Seven bold style trends men are wearing this year

With the dawning of 2016, it's the perfect time to assess personal style changes or tweaks for the next 12 months. 

Following our observation of fashionable men on the streets and the latest kit on the runway, these seven next-level men's style updates are designed for the gent who wants more than a 'normal' wardrobe.

Lift the style bar a little in 2016. Just be sure to mix these trending, seasonal pieces with some of the classics too.

Pastel Pete

Style trends 2016.

While marsala (a wine-y, reddish brown) was declared the official colour for 2015 (pushed on by the Seventies vibes for the year), 'Rose Quartz' and 'Serenity' (yes, stay calm) are forecast to be the trendiest hues in 2016, according to colour experts Pantone. So what does this look like? Pastels.

Light pink and baby blue are set to add some much needed colour and softness to men's wear. The two garden colours were seen blooming in Florence in June during Pitti Uomo 88: linen blazers, light cotton shirts, and suede shoes all receiving the paste treatment.

Translating to the everyday gent in 2016, pastels should be worn with other mid-tones including greens, purples – opting for muted versions, as well as neutral staples such as brown, khaki or grey. Add in silver jewellery or a metal timepiece and you're sartorially set for colour in 2016.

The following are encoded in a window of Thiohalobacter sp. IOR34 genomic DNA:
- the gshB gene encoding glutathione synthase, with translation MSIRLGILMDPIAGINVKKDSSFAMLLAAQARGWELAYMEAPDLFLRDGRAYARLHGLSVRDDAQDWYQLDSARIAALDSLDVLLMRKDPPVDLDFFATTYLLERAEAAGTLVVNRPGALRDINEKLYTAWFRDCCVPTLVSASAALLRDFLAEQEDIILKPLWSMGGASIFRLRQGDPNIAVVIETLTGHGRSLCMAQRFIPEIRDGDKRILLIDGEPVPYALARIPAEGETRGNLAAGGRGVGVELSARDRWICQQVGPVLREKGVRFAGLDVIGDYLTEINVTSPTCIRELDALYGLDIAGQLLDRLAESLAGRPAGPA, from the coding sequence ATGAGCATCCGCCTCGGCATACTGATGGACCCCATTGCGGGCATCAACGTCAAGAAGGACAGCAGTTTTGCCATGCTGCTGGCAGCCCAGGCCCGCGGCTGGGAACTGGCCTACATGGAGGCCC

Resort cool

Style trends 2016.

The holidays have just ended. And men's wear is looking for a way to stay on an endless vacay. This means resort prints are a must-buy in 2016 – a shift from last year's big Hawaiian florals. Look for nostalgic patterns such as '70s-inspired vertical stripes or '50s-esque dark floral prints. Typically short sleeve, the collar should sit open and flat – revere or Cuban style.

The styling is the major shake-up in 2016 with the shirts left untucked and open for a laid-back, by-the-pool-bar look. Just add a white, slim fit tee as a layering piece underneath to break up the print with tailored shorts or buttoned-up with two buttons left open, teamed with some relaxed fit vintage wash denim.

Denim is (even more) chilled

Style trends.

If you're intent on beating the denim tastemakers at their own trend game, think relaxed and worn-in for jeans. Distressed denim- sliced knees or light vintage fades – channel an aesthetic break from the spotless, dark selvedge denim of 2015. Denim is lighter in fabric weight too, with extra stretch for slim-fit types, on the back of commuter jeans riding in on the bike-it-to-work trend.

But most all, denim is slouchy and relaxed. Skinnies, though they still follow the contours of the thigh and leg, don't cling like the stovepipes of the past. The best way to describe denim's shape in 2016 is tailored and flowy; cropped in wider cuts (sometimes unhemmed) or tapered in at the knee with more room at top part of the leg – just like pants.

Bold bombers

Men's style trends 2016.